“It’s Not What Happens to You, but How You React to It That Matters.” ~ Epictetus
In his book Man’s Search for Meaning, Dr Frankl wrote about the psychological impact of life as a prisoner in the Nazi concentration camps of World War II. His mother, father, brother, and pregnant wife were all killed in the camps. Dr Frankl describes in chilling detail how his captors took from him virtually everything of personal value and basic human dignity.
“Between stimulus and response, there is a space. In that space is our power to choose our response. In our response lies our growth and our freedom.” —Viktor Frankl
The only thing that the Nazis were unable to take away was his choice of responding to the deprivation, degradation, and trauma to which he was subjected. He made a conscious decision to focus his energies on “owning” that small but all-important space between the stimulus (whatever was said or done to him) and his response to it.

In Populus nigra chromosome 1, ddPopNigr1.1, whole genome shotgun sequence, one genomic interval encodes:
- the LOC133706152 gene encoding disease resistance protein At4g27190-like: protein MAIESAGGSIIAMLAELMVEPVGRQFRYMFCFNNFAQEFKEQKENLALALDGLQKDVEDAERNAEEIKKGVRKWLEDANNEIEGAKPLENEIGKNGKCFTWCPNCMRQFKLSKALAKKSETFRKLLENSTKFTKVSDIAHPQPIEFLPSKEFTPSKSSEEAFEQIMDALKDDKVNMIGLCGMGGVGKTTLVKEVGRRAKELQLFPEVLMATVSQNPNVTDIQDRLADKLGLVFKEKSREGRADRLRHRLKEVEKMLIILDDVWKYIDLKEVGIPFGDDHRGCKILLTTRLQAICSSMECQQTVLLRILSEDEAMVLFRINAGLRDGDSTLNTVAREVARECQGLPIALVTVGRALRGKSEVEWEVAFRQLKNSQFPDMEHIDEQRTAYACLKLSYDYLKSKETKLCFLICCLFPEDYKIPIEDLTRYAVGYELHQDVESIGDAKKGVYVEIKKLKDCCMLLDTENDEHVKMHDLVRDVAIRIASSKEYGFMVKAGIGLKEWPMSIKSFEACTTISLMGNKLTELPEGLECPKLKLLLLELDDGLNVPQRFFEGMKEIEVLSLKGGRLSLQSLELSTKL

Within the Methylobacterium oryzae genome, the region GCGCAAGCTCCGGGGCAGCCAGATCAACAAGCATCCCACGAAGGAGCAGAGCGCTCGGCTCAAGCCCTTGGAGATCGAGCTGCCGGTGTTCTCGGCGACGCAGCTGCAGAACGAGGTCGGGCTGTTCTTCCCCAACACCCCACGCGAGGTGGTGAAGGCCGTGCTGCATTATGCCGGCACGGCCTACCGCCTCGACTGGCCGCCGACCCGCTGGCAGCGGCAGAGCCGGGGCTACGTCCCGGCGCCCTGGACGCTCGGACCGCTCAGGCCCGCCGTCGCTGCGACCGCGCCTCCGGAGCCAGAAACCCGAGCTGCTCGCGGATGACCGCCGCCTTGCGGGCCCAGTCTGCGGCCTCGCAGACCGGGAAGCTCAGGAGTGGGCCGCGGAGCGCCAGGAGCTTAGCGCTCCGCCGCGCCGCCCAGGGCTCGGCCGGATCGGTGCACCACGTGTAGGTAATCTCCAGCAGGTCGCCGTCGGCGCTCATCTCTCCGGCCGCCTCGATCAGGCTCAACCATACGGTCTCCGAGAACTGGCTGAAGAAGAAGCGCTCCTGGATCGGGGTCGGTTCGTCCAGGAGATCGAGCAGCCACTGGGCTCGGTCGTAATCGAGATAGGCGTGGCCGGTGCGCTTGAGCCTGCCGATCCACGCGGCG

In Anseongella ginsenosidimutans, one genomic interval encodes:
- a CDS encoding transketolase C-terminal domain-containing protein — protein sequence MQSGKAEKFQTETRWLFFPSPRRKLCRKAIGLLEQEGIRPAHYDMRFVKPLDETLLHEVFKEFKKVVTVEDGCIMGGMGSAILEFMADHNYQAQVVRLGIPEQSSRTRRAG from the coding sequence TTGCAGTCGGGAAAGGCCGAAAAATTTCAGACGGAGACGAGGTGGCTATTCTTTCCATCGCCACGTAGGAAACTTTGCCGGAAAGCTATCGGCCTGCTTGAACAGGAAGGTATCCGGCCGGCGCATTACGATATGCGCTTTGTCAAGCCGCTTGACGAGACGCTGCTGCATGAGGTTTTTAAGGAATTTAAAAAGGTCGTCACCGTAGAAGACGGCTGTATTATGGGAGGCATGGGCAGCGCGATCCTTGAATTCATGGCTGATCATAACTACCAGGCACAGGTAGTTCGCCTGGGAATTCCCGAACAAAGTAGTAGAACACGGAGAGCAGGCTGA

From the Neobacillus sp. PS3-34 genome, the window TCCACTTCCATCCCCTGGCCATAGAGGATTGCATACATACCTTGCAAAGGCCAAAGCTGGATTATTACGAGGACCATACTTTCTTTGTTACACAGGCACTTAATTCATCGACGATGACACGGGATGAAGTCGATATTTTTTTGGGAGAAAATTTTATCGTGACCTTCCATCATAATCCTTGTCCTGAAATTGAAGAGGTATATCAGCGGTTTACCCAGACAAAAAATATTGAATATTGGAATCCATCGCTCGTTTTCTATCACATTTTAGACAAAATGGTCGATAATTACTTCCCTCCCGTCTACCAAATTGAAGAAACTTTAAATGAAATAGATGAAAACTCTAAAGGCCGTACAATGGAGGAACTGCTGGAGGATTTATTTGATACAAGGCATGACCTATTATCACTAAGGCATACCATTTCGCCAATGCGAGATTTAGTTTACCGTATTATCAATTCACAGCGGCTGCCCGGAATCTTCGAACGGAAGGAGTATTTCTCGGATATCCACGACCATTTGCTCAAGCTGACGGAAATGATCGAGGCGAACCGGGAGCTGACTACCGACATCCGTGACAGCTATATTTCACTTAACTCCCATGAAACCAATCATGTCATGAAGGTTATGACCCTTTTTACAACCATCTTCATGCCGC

His ability to retain that degree of psycho-spiritual autonomy in the most horrific circumstances imaginable provides a remarkable example of intrapersonal strength, grace under extreme duress, the power of personal choice, and the Serenity Prayer in action.
Amor Fati (Love for Fate)
No matter how powerful, strong, wealthy, you are — you can never overcome fate. So, it’s a thing you can’t control- no matter what. Period.
Instead of fighting with it, struggling against fate, stoics were taught to love their fate.
Loving your fate is practising acceptance. Acceptance towards the uncontrollable parts of life — that’s how you avoid your emotional suffering.